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Roland De Wolfe Completes Triple Crown

Becomes Second Player Ever to Win a WSOP, EPT, and WPT Title

by Kristy Arnett |  Published: Oct 01, 2009

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Roland De Wolfe
Before the 2009 World Series of Poker, poker’s Triple Crown honors had been bestowed on only one player — Gavin Griffin. That was until former poker journalist and now tournament pro Roland De Wolfe completed the trifecta with a WSOP gold bracelet in event No. 27, $5,000 pot-limit Omaha eight-or-better. His other Triple Crown victories came at the 2005 WPT Grand Prix de Paris and the EPT Dublin Championship in 2006. De Wolfe now has nearly $4.4 million in tournament winnings, and has secured a place in poker history.

Card Player caught up with him after his historic win to have him discuss navigating through an extremely tough field in a game in which he possessed limited experience.

KA: When you got down to three-handed, Scott Clements, who’s known as an Omaha specialist, was first in chips. How did you maintain your composure and eventually take it down?

RD: Well, I knew that Scott was a much more experienced player in that game. He knew the game inside and out, and I had hardly played it, so he’s obviously a better player. I knew that I had to pick my spots to gamble with him. I tried to make the pots as large as possible and not let him chop away at me. I think I managed to do that successfully.

KA: What experience did you have in this game prior to this event?

RD: I’ve played pot-limit Omaha and Omaha eight-or-better, so I just tried to combine the two games. I have played probably less than an hour of it before, but I just used instincts, what I’ve heard about the game before, and what I learned from the little that I’d played. I just tried to watch the people around me, model myself through them, and play the best that I could.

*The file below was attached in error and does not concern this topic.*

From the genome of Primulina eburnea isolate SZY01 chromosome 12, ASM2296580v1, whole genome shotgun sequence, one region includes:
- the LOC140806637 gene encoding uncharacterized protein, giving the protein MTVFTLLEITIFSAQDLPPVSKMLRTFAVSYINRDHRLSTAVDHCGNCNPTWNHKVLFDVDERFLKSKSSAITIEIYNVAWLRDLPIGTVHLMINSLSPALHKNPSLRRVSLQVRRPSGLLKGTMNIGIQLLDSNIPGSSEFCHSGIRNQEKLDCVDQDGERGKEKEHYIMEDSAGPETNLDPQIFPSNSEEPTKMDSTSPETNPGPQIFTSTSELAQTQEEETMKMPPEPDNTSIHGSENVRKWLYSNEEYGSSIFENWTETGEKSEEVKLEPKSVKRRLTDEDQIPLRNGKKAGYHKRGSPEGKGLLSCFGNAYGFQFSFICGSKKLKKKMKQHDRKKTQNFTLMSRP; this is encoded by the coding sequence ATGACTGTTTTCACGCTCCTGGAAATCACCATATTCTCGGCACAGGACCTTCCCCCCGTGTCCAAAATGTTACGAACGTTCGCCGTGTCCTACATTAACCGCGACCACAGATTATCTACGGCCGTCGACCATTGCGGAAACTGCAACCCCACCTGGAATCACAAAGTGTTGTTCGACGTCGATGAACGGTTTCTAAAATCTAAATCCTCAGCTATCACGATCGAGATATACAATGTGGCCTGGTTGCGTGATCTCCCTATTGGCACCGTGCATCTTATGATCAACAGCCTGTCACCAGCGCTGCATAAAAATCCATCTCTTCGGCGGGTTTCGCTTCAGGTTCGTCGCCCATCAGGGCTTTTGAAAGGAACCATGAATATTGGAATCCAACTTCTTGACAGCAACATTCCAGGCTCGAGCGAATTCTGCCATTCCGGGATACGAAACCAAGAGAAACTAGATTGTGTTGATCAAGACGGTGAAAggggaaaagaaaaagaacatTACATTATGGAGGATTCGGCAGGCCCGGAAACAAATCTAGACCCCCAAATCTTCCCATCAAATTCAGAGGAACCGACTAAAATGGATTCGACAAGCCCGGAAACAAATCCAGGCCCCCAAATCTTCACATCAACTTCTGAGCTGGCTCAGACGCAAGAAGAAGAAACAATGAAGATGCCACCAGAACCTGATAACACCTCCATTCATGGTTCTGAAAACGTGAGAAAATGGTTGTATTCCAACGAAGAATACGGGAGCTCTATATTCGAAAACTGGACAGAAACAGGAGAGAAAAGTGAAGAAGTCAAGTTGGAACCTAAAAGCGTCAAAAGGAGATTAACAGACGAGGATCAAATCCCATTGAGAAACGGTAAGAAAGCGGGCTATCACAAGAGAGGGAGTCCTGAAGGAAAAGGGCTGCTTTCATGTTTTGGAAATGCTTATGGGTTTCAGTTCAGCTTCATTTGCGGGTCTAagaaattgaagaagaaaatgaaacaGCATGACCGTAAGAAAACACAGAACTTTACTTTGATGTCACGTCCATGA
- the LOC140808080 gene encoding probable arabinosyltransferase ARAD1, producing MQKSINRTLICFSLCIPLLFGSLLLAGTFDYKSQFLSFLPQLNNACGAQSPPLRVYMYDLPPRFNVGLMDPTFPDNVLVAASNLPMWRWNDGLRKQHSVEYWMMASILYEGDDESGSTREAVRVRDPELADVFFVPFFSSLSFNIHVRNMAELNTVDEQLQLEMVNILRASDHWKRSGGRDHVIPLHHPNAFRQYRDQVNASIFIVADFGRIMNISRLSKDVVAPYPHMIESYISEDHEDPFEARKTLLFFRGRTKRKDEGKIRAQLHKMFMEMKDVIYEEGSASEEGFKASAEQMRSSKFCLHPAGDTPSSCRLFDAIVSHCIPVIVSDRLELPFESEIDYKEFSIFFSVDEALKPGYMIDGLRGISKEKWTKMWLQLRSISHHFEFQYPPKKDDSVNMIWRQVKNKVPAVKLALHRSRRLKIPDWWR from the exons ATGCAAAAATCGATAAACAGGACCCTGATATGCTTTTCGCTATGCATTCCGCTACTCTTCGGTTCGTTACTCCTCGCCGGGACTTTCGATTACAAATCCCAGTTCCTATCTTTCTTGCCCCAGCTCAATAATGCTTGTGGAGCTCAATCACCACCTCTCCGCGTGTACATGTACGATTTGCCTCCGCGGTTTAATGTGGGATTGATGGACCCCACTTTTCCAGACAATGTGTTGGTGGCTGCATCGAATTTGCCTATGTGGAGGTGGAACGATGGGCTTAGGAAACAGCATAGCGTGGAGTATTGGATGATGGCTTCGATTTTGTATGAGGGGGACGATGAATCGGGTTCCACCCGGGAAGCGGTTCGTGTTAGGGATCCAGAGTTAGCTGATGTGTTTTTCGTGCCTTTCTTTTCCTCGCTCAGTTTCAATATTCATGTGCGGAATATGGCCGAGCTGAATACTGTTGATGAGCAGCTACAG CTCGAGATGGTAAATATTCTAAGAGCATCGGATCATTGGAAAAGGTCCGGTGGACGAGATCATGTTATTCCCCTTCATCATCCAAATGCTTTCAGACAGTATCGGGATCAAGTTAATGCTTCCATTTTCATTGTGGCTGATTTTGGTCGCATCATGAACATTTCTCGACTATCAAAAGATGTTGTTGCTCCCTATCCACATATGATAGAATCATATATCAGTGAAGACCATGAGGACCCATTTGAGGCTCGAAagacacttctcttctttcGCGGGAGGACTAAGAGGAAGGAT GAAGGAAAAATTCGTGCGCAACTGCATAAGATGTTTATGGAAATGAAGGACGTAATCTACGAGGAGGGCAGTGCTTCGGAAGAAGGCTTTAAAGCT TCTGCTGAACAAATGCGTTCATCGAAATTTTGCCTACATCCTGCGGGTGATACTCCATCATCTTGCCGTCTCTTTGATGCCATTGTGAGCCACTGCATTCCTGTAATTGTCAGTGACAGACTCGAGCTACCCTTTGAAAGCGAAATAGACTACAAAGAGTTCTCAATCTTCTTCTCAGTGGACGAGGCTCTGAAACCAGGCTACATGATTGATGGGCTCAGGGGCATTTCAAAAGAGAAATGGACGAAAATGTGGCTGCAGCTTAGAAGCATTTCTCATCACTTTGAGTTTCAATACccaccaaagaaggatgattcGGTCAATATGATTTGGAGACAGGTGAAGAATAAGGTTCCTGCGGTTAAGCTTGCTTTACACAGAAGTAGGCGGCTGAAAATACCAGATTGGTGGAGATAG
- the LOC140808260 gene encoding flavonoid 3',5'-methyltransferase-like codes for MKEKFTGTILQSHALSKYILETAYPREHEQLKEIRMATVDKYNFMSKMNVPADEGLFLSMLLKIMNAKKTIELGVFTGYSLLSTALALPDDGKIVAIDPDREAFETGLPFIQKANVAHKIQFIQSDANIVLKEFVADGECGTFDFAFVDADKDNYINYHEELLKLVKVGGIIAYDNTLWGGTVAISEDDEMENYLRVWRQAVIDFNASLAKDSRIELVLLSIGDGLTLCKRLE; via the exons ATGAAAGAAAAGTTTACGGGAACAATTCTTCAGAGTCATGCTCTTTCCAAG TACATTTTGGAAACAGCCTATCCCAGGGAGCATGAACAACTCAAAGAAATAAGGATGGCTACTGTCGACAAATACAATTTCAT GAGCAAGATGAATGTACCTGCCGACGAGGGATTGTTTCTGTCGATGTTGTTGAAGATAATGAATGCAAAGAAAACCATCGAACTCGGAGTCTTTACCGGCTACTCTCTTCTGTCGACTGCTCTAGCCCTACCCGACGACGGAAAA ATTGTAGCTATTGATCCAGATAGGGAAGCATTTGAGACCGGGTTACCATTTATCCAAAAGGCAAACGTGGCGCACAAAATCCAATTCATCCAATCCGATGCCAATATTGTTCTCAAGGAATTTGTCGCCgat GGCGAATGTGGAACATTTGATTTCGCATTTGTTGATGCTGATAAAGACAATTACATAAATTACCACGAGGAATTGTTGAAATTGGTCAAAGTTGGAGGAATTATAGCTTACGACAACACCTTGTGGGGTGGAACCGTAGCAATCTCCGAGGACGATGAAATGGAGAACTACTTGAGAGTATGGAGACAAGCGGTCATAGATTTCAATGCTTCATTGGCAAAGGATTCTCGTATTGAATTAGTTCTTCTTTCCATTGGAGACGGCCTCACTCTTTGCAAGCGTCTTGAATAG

KA: What mistakes were you making in this game at first that you see other beginning players making, as well?

RD: I think that I was probably overvaluing the low hands. I was going for bad lows with hands that had no high potential. A couple of close poker friends gave me some tips that seemed to help, especially at the final table.

You really need to be thinking of ways that you’re going to be able to get the big bet in. If both you and an opponent have half a hand, you have to try to put him to a decision. That’s really important. In a tournament, it doesn’t come up all the time that one person’s got three-quarters of the pot and you’ve got a quarter. Position is also important, obviously. I had to learn to get a feel for the game, and where I was at.

KA: What’s a good tip that you would give starting Omaha eight-or-better players?

RD: If you think you’ve got a lock on the high with the nut flush or the nut full house, you want to make the people with the low pay, and make the pot as big as possible by whatever means possible. That is really important.

KA: When you potentially are getting quartered, what can you do, pot control?

RD: Yeah, you normally check-call when you think you might be quartered. You also can try to get the other nut low to fold. It’s an interesting game, because these types of situations don’t really come up in any other game.

KA: When you get shorthanded in a pot-limit Omaha eight-or-better tournament, how can you open your range of starting hands?

RD: You’re looking to try to get some fold equity out of players when you are shorthanded. If you’ve got a good high hand, or a good low hand, you’re often just going to go with it, whereas when you’re not shorthanded, you’re looking for hands with both high and low potential. As in hold’em, you can’t just wait for premium starting hands.

KA: Pot-limit Omaha has gained a lot of popularity in the last couple of years. Do you think pot-limit Omaha eight-or-better will follow suit?

RD: People are always on the lookout for new games, and it’s often what the high-stakes players are playing that becomes popular. I definitely think that pot-limit Omaha eight-or-better has a place as part of the mix. I think you’ll start to see more mixed games. As far as pot-limit Omaha eight-or-better as a cash game, I don’t really know, because I haven’t played it in cash games, but it is definitely an interesting tournament game. I look forward to defending my title next year, for sure. Spade Suit